One of the most important determinants of the price of a CryptoPunk is its “rarity”. We incorporate rarity into our machine learning models for pricing NFTs by constructing features based on the different attributes of a punk.

First, punks can be of different types, such as female, male, zombie, ape, and alien. The graph below shows the number of CryptoPunks (of the total 10,000) that are of a particular type.

Male punks are the most common, whereas alien, ape, and zombie types are relatively rare. These types contribute to determining the value of a punk, with the rarer types typically selling for higher prices.

Second, we can go one level deeper to examine CryptoPunk traits, which correspond to the accessories worn by a punk. The graph below shows the distribution of the number of traits possessed by a punk.

Most punks have 3 traits, or accessories. Very few have only 1 or more than 4. Diving even deeper, the graph below shows the distribution of each one of the accessories across all 10,000 punks.

Earrings and cigarettes are the most common, whereas the least common are beanies, chokers, and pilot helmets. We would expect that punks with relatively less common accessories would be valued higher and fetch higher sale prices. However, punks with a rare accessory may also possess several more common accessories. To account for this possibility, we construct **rarity scores** based on the combination of accessories worn by a punk.

**The basic idea behind rarity scores involves calculating the probability of observing the set of accessories on a punk given how frequently these accessories occur across all punks.** The higher this probability, the less rare the accessory set of the punk, yielding a lower rarity score. The lower this probability, the more rare the accessory set, yielding a higher rarity score.

We implement a fast approximation to these probabilities, as calculating them exactly given the large set of possible accessory combinations is computationally complex. In addition to calculating a first-order rarity score, we also calculate a second-order score which takes into account the probability of not just observing an accessory set but different pairwise combinations of accessories within this set.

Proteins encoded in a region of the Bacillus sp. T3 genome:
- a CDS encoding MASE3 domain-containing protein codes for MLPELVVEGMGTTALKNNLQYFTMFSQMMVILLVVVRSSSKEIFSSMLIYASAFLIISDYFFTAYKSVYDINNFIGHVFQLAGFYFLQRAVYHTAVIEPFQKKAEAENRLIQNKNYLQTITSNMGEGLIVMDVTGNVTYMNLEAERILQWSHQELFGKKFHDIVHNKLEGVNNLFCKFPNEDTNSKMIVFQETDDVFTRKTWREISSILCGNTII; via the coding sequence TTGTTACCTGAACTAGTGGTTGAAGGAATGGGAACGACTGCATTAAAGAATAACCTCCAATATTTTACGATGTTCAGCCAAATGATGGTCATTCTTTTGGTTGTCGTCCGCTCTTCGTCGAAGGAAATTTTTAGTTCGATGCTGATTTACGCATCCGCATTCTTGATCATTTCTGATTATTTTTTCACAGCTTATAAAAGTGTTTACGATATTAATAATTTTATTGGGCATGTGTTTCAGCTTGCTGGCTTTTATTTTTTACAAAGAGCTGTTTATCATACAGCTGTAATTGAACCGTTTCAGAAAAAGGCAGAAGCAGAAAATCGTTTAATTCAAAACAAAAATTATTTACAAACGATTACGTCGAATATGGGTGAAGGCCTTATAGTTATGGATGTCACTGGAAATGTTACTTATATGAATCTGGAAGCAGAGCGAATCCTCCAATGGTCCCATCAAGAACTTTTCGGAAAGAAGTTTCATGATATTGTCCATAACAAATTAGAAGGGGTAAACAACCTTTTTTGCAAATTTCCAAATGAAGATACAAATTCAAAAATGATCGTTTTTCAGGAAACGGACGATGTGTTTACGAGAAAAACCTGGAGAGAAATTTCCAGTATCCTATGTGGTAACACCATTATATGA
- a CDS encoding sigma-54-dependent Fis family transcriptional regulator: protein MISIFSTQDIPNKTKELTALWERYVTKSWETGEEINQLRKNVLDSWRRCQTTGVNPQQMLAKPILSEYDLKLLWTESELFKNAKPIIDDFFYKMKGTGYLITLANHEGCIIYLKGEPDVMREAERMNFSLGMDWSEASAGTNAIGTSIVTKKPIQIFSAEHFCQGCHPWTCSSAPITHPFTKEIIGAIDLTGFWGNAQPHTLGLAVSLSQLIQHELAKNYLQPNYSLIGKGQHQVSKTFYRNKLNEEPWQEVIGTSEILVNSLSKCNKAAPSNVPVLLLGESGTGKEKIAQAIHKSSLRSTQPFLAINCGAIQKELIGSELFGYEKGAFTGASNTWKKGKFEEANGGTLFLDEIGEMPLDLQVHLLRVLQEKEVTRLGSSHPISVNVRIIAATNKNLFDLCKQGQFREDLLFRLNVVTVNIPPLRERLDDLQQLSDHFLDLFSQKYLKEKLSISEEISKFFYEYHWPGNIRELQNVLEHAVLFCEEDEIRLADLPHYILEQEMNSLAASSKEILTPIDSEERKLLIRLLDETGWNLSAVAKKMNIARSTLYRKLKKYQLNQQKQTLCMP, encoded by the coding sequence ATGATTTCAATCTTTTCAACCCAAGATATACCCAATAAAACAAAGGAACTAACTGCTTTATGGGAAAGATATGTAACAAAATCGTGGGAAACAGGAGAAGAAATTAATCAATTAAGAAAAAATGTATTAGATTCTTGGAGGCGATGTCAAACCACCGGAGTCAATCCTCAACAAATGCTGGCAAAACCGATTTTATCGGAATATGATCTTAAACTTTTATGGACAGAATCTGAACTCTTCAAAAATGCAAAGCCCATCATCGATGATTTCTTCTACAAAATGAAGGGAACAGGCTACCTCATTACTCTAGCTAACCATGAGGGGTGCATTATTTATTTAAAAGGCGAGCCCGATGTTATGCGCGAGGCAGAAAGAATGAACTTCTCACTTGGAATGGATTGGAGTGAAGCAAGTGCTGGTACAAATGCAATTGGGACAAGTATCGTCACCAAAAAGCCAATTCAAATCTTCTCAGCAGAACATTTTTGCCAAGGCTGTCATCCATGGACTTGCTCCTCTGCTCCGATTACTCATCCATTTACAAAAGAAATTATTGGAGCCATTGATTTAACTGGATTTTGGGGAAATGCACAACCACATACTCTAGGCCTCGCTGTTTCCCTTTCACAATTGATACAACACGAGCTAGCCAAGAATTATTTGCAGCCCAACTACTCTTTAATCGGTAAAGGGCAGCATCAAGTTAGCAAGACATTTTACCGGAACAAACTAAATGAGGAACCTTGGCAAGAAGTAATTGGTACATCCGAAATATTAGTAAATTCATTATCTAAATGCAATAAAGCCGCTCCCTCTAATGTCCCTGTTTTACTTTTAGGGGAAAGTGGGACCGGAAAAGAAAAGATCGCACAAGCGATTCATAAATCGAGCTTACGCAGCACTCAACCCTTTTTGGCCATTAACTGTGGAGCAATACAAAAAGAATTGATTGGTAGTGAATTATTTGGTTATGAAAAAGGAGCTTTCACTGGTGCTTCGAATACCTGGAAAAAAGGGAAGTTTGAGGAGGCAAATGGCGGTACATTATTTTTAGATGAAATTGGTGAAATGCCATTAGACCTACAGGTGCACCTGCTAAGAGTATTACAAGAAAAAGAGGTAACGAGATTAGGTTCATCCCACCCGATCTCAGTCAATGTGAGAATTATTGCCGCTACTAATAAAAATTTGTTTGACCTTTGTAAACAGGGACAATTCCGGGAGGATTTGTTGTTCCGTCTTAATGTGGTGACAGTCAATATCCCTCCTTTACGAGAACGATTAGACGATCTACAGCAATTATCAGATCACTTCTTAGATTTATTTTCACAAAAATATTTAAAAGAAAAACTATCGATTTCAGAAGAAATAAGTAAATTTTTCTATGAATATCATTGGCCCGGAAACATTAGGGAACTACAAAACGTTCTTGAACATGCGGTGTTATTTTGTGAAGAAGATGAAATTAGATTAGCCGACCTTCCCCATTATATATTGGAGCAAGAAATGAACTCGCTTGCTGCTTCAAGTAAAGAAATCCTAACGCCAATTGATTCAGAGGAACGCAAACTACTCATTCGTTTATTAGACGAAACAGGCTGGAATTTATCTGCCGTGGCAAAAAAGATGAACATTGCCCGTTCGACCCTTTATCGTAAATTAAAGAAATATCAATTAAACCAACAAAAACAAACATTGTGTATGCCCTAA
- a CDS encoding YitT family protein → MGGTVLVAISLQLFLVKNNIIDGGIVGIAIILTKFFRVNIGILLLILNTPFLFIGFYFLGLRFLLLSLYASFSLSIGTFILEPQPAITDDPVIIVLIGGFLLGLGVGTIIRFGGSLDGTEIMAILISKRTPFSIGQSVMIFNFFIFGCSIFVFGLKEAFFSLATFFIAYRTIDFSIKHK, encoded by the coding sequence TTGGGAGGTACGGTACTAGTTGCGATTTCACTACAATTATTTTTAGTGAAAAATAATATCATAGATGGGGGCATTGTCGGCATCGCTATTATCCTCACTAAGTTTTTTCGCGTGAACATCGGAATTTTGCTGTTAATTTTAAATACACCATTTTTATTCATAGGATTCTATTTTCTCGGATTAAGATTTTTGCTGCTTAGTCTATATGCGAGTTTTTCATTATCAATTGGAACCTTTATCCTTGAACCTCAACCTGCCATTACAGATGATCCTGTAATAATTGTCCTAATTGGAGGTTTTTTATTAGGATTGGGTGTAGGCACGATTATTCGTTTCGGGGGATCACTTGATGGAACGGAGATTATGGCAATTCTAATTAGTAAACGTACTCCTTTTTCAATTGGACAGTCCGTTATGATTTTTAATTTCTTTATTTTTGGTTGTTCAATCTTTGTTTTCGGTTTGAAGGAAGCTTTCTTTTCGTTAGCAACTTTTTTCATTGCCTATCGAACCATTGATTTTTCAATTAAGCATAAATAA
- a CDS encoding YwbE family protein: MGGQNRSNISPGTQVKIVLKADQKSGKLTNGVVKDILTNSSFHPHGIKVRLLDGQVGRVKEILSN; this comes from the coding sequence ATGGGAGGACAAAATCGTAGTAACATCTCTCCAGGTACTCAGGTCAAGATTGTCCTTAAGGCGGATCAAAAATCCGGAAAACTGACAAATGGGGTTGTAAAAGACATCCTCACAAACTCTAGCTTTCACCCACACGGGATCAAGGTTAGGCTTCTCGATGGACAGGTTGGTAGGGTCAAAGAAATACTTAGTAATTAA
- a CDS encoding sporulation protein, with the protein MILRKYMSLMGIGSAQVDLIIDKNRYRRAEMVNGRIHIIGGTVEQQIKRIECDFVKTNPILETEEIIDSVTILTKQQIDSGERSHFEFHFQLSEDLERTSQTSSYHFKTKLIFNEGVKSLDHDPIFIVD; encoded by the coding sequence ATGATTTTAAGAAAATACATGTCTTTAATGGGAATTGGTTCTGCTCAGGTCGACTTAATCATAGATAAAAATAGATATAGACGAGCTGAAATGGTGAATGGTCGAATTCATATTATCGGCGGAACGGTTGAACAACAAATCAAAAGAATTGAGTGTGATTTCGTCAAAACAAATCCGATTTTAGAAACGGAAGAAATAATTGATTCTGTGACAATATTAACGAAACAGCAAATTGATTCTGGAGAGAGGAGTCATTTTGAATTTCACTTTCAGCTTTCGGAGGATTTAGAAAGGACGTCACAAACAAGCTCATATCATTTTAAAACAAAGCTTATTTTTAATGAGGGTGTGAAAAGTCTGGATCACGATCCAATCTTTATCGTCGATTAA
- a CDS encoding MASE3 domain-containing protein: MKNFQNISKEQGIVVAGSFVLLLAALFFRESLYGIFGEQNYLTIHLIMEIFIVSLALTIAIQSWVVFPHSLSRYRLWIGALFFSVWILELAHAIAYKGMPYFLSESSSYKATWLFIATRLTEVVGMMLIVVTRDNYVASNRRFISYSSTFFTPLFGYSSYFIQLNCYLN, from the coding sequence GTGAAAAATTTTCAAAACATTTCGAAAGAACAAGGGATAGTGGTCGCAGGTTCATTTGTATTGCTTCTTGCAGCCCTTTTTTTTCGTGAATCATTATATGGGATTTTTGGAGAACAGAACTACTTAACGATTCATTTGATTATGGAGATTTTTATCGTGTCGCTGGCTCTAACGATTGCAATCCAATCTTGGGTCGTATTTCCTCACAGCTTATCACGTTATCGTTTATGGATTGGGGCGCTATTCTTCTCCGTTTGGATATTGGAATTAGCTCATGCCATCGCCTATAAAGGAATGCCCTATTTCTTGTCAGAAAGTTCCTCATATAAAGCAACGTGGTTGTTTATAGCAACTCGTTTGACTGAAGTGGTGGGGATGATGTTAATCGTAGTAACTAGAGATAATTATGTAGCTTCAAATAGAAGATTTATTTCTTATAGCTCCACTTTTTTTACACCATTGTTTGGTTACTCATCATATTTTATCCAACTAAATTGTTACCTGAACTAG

How much do these constructed rarity variables contribute to our ML model’s pricing predictions? The figure below shows the Shapley Values (or the contribution to the model’s output) of the first-order “rarity_score” and the second-order “rarity_score_2nd_order” variables used by our model.

The graphs show that higher values of both variables (indicated by the red points) tend to lead to higher valuations (as they fall further to the right in the plots).

This approach to calculating rarities can be extended to arbitrary higher-orders of rarity and to other NFT projects beyond CryptoPunks where a fixed set of NFTs is released with a fixed distribution of rarities. Projects where new NFTs are released over time, possibly with new traits not seen before, require a more involved calculation of the rarity scores. Look forward to more on this in our future posts.

Stay tuned - next week we will wrap up the series by exploring NFT pricing in volatile and fast-moving markets and recap what we’ve learned about the use of machine learning to accurately price NFTs.

*If you are interested in building new products enabled by near real-time NFT appraisals, please reach out on Discord or at contact@upshot.xyz.*